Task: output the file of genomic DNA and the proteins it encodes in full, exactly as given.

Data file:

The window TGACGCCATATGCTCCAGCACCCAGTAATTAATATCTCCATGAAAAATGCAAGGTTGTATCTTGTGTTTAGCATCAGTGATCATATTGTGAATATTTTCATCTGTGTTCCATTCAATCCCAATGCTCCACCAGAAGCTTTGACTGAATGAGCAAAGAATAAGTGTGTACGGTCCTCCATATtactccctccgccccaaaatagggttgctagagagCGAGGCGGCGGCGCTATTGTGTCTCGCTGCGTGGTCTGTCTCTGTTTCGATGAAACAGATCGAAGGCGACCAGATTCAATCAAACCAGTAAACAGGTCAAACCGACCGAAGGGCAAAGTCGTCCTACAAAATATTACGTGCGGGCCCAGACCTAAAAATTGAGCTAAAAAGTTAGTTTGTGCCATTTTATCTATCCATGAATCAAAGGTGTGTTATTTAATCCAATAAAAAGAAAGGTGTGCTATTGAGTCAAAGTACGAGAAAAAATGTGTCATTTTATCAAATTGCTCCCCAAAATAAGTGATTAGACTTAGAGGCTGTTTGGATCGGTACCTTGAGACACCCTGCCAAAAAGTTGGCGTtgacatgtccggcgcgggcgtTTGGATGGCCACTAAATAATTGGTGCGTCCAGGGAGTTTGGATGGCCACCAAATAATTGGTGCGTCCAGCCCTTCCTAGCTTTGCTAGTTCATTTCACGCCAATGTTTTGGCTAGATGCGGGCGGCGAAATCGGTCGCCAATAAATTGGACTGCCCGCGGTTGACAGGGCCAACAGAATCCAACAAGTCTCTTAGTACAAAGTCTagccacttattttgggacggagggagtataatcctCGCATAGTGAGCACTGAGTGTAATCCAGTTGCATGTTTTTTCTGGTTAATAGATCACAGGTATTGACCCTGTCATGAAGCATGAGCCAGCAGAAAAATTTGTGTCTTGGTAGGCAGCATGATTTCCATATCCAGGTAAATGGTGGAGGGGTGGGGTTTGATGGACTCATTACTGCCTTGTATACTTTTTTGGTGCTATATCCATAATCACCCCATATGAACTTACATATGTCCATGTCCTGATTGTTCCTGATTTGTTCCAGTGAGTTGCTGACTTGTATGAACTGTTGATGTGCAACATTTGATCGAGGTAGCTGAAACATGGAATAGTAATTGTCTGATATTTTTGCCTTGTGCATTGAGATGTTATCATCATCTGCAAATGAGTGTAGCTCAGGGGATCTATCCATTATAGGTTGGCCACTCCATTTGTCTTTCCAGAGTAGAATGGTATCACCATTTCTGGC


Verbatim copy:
The window TGACGCCATATGCTCCAGCACCCAGTAATTAATATCTCCATGAAAAATGCAAGGTTGTATCTTGTGTTTAGCATCAGTGATCATATTGTGAATATTTTCATCTGTGTTCCATTCAATCCCAATGCTCCACCAGAAGCTTTGACTGAATGAGCAAAGAATAAGTGTGTACGGTCCTCCATATtactccctccgccccaaaatagggttgctagagagCGAGGCGGCGGCGCTATTGTGTCTCGCTGCGTGGTCTGTCTCTGTTTCGATGAAACAGATCGAAGGCGACCAGATTCAATCAAACCAGTAAACAGGTCAAACCGACCGAAGGGCAAAGTCGTCCTACAAAATATTACGTGCGGGCCCAGACCTAAAAATTGAGCTAAAAAGTTAGTTTGTGCCATTTTATCTATCCATGAATCAAAGGTGTGTTATTTAATCCAATAAAAAGAAAGGTGTGCTATTGAGTCAAAGTACGAGAAAAAATGTGTCATTTTATCAAATTGCTCCCCAAAATAAGTGATTAGACTTAGAGGCTGTTTGGATCGGTACCTTGAGACACCCTGCCAAAAAGTTGGCGTtgacatgtccggcgcgggcgtTTGGATGGCCACTAAATAATTGGTGCGTCCAGGGAGTTTGGATGGCCACCAAATAATTGGTGCGTCCAGCCCTTCCTAGCTTTGCTAGTTCATTTCACGCCAATGTTTTGGCTAGATGCGGGCGGCGAAATCGGTCGCCAATAAATTGGACTGCCCGCGGTTGACAGGGCCAACAGAATCCAACAAGTCTCTTAGTACAAAGTCTagccacttattttgggacggagggagtataatcctCGCATAGTGAGCACTGAGTGTAATCCAGTTGCATGTTTTTTCTGGTTAATAGATCACAGGTATTGACCCTGTCATGAAGCATGAGCCAGCAGAAAAATTTGTGTCTTGGTAGGCAGCATGATTTCCATATCCAGGTAAATGGTGGAGGGGTGGGGTTTGATGGACTCATTACTGCCTTGTATACTTTTTTGGTGCTATATCCATAATCACCCCATATGAACTTACATATGTCCATGTCCTGATTGTTCCTGATTTGTTCCAGTGAGTTGCTGACTTGTATGAACTGTTGATGTGCAACATTTGATCGAGGTAGCTGAAACATGGAATAGTAATTGTCTGATATTTTTGCCTTGTGCATTGAGATGTTATCATCATCTGCAAATGAGTGTAGCTCAGGGGATCTATCCATTATAGGTTGGCCACTCCATTTGTCTTTCCAGAGTAGAATGGTATCACCATTTCTGGC